“The Fault in Our Stars” by John Green + Thoughts on YA Literature

I admit that young adult literature isn’t usually my cup of tea; I can only name a handful of contemporary YA literature that I have read and liked. The first that comes to mind is The Book Thief by Markus Zusak, which I read many years ago and re-read last winter. It is the first novel in my list of recommendations, and I would even list it among my favourite novels of all time.  Others on the former list include: The Boy in the Striped Pyjamas  by John Boyne and I Am the Messenger— againby Markus Zusak.

After some thought, the only reason I can think of to explain my wariness when it comes to reading YA is that I don’t really enjoy reading about teenagers and that general period of one’s life – especially from a first-person perspective, which often seems to be the case in this genre of literature.

It may come as a surprise then, that the first novel I read this year was YA.

The Fault in Our Stars by John Green

I decided to read The Fault in Our Stars by John Green primarily because I am a fan of the author, despite not having read any of his novels previously. I enjoy watching his YouTube videos, where he and his brother, Hank,  share their thoughts about society, life, and other miscellaneous topics. The videos are often humorous, or profound, and always very entertaining. John and Hank have built up a wonderful community of fans (known as ‘Nerdfighters’) who often participate in charity and advocacy projects. They seem to radiate this infectious energy through their videos and I find myself learning about and reflecting upon issues I never would have come across (and not only because they also host educational videos on Crash Course and SciShow).

Now, back to the topic at hand.

The Fault in Our Stars is told from the perspective of 16-year old Hazel Grace Lancaster, who has terminal thyroid cancer. At her support group, she meets Augustus Waters— a 17-year old who lost his leg due to osteosarcoma when he was younger. They become friends, fall in love, and go to Amsterdam to find  an author named Peter van Houten, who wrote Hazel’s favourite novel and left it unfinished.

I read the novel in one sitting on a quiet afternoon. Perhaps my impression of the book would have been different if I had taken my time reading it, instead of rushing to the end. At times, it was very emotionally draining, though there are plenty of light-hearted, humourous moments scattered throughout to ease the heaviness. There are beautiful messages about love, death and living contained in this novel.  I appreciate the maturity of the characters and the sensitivity the author shows in his portrayal of cancer.That being said, I can’t say I enjoyed The Fault in Our Stars as much as I hoped I would, based on the reviews I read of the book and the high esteem to which I hold the author. My main criticism is that the entire novel is riddled with metaphors and symbolism. It suffers from what I’d describe as: “Everything Has a Deeper Meaning. Yes,  Even That.”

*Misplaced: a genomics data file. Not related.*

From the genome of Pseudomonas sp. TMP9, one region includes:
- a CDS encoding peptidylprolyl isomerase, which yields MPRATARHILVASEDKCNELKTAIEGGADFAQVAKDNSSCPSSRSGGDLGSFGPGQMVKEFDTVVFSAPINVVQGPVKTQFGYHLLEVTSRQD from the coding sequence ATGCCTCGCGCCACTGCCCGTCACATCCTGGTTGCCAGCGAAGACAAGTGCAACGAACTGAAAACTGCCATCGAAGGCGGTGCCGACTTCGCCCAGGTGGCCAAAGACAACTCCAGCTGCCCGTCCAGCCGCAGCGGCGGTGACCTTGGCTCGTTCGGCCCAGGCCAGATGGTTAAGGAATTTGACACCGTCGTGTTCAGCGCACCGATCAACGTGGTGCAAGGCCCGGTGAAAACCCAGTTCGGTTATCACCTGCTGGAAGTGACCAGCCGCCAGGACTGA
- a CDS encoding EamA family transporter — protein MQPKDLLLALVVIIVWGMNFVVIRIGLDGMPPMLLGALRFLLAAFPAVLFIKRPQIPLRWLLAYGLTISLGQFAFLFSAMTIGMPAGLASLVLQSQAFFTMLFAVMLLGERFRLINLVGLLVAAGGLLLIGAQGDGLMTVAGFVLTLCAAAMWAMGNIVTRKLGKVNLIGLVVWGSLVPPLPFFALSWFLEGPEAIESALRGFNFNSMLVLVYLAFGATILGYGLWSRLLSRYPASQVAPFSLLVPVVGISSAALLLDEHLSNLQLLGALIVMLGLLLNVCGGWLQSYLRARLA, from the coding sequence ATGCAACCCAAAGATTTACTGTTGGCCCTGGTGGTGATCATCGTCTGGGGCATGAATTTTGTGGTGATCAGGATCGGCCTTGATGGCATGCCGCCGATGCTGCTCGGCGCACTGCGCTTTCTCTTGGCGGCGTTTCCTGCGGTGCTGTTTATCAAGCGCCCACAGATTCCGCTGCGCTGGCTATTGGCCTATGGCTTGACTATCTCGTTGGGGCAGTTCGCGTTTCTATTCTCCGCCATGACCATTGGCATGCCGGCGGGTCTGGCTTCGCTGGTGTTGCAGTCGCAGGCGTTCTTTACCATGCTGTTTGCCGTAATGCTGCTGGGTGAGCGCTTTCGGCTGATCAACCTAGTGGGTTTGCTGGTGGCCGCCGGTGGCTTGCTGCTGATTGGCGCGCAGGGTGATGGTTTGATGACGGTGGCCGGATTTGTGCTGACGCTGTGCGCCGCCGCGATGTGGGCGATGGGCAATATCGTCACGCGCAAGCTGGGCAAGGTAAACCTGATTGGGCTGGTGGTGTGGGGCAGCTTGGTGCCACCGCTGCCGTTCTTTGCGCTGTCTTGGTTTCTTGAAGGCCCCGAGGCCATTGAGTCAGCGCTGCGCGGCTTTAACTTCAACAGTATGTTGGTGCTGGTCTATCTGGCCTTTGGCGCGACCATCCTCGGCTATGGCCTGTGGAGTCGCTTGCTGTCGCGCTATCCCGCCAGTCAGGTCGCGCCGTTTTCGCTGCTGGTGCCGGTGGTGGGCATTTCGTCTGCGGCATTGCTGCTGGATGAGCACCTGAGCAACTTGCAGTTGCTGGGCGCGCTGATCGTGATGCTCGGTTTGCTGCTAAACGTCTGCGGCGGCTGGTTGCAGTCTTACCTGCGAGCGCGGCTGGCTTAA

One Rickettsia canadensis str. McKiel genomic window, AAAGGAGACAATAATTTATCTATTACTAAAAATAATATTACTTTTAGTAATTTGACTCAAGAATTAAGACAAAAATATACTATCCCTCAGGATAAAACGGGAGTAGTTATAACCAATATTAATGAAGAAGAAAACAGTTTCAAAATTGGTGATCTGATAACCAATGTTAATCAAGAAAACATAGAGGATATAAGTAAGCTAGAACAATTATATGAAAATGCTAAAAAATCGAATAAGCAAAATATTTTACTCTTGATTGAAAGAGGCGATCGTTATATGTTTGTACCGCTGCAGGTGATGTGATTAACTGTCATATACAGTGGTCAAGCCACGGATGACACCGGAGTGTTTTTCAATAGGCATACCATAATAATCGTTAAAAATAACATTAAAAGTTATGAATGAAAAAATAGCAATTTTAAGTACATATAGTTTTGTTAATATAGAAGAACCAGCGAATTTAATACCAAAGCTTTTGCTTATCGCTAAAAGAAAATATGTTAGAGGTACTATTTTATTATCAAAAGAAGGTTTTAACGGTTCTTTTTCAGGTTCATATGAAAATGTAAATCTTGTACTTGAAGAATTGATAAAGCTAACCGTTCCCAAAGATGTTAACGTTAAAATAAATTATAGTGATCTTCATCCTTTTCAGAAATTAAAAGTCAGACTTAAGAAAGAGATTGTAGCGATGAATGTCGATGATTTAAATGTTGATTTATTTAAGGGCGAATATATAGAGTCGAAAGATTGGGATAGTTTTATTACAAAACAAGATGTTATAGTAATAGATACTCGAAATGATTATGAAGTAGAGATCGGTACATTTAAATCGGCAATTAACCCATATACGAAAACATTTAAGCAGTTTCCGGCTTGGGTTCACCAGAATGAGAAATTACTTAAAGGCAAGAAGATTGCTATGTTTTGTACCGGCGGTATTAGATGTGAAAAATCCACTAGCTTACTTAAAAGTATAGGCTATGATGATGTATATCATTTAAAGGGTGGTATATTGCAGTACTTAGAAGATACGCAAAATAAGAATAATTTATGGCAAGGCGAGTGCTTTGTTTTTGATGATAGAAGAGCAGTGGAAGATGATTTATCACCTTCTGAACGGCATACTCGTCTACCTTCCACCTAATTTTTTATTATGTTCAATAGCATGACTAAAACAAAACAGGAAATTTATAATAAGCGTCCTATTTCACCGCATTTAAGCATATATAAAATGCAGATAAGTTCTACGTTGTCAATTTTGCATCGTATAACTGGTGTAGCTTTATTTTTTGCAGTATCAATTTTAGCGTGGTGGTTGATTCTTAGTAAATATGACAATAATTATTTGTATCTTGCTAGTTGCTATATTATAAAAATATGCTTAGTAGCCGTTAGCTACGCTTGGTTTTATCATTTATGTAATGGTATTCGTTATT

There are characters within the novel itself explaining the significance of, for example, an unlit cigarette:

“And I’ve never lit one. It’s a metaphor, see: You put the killing thing right between your teeth, but you don’t give it the power to do its killing.”

Literary devices are certainty not undesirable in a novel, like frosting on a cake or the trills in a piece of music. But saccharinity and frivolousness  are not positive attributes; neither are literary devices running rampant in a novel, like the lights of the city, obscuring the night stars. Imagine walking along a path through a forest. On the other side  is your hitherto unknown destination. Your stroll is pleasant, but it is difficult to enjoy it because of the distractions appearing at your side every few steps. You wish to stop and examine that beautiful flower or make a keepsake of a particularly pretty leaf, but in turn, you are distracted from the journey, though it is a relatively straightforward one. Before the end, you stumble over a branch that has fallen in your path, but you emerge from the forest much quicker than you anticipated. You are left with a feeling that there is something lacking, but your destination is not entirely disappointing. You are still glad you made the journey.

(See what I did there?)

I understand that being forced to realize your mortality at such a young age can make one mature beyond their years, but I still find it unrealistic that a teenage would come up with:

“My thoughts are stars I cannot fathom into constellations.”

Ultimately, I appreciate the novel the most during moments when Hazel and Augustus sound and act like real teenagers and not the quote generators of wisdom and profundity they are made out to be at times:

Hazel: “God, you’re the best.”
Augustus: “I bet you say that to all the boys who finance your international travel.”

Despite my criticisms,  I can see why people love this novel. It is touching and its message is very thoughtful. The characters are not unlikable and here are many small gems of insight to be treasured:

“All I could think about now, as night fell, was how much you can love made-up people, and how much you can miss them.”

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